A gentleman had a beautiful shrub in his garden. He set great store by it as the pride of his place. At the time of the great blizzard it was blasted and withered. The life of it seemed wholly gone. He did not give up hope, though there was nothing that gave him encouragement. But he loved that shrub, and longed to save it if he could. So what did he do? Tended it more than ever. Opened its roots to the genial sun, pruned it patiently and with care, cherished it all he possibly could. A year or two passed away. It was a slow and cheerless business, and he came near losing hope. But, one day, what was his joy to see signs of life returning. The sap began to rise, the stems to recover their spring, it put on fresh leaves, bloomed anew, and filled his heart with thankfulness. Be patient. God sees deeper than we do.

(Sunday School Chronicle.)

A teil tree...an oak.
The two most common forest trees of Palestine were the terebinth and oak. They were strong hardy trees. It was a matter of difficulty to kill them, so to cut and maim them as to take the substance or vitality out of them. So long as the trunk or stem was allowed to remain in the soil, they were sure, in course of time, to grow and flourish anew; and Isaiah was taught by God Himself that His people would be equally tenacious of life. The red rough hand of war might shake off the leaves and lop off the branches; It might also reduce the stem to the slenderest proportions; but the tree of Judah, at times a large fair tree, would not fall into a state of utter decay, and vanish away. Period after period there would be a tenth — a remnant, however diminutive, as many as would, by the blessing of Heaven, once more develop into a prosperous nation. Sooner or later, the judgments of God would have the desired effect, and the tree that had been hurt and peeled would give indications that it had not been deprived of all its substance or vitality.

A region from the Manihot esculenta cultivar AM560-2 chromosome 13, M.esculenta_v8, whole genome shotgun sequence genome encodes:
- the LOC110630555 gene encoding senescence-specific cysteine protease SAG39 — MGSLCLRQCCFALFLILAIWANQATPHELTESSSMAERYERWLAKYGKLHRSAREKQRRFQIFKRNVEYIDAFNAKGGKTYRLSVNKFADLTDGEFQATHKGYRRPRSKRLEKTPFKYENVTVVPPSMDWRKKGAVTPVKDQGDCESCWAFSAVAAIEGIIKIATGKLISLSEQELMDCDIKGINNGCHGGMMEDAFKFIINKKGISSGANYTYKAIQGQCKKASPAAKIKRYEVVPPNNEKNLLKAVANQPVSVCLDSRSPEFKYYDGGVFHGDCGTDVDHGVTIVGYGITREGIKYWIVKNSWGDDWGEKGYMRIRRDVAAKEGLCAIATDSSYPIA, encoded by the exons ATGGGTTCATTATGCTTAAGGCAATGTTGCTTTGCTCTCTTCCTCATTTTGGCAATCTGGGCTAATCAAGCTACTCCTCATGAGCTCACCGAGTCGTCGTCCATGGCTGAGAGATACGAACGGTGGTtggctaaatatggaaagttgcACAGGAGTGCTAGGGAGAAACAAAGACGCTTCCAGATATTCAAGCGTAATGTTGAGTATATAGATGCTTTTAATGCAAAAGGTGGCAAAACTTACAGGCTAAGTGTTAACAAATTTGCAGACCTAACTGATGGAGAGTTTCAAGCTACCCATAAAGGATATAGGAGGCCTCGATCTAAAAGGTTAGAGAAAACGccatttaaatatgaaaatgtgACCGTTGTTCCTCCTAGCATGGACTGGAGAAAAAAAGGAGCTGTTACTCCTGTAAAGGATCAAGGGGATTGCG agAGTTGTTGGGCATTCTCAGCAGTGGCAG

(G. Cron, M. A.)

a beautiful tree, the Pistacia terebinthus, growing to a large size in the countries around the east end of the Mediterranean, and in countries further to the east, especially in Syria, Palestine, Arabia, and Persia. It is also called the "turpentine tree," and a transparent, pleasant-smelling resin of high value is procured in small quantities from slits made in the bark of branches and stems. Its blossoms bloom in April, and its fruit is a small bluish nut with an edible kernel, much used and relished especially by the Persians. In Palestine it wag found in valleys, not in woods, but generally isolated. The name does not occur in the A.V., but the Hebrews elah, rendered in Isaiah 6:13 "teil," and in Hosea 4:13 "elm," is most probably the terebinth.

(J. Macpherson, M. A.)

So the holy seed shall be the substance thereof.
"The holy seed" is the substance, the body, the life, the worth of any nation, any community, or any church.

I. First, therefore, we must contemplate "THE HOLY SEED" that we may know who they are.

1. This seed of God are they whom He has created anew by His Spirit, whom He has adopted into His family.

2. But this seed are evidenced and demonstrated by their holiness; they are "the holy seed." Holiness signifies separation, seclusion, setting apart.

II. Our main point is to prove that THIS "HOLY SEED" IS, IN ANY COMMUNITY OR CHURCH, "THE SUBSTANCE" OF IT. The holy seed is the substance of a nation —

1. Because God regards all beside in a nation but as dross and foliage — dross without gold, foliage without fruit.

2. Because the holy seed alone diffuses a sanctifying, a saving and a savouring efficacy upon the land in which it is found.

3. Because for their sakes God spares a guilty land when otherwise His whole displeasure would be allowed to rise against it (ch. 1:9; Genesis 18:23, etc.).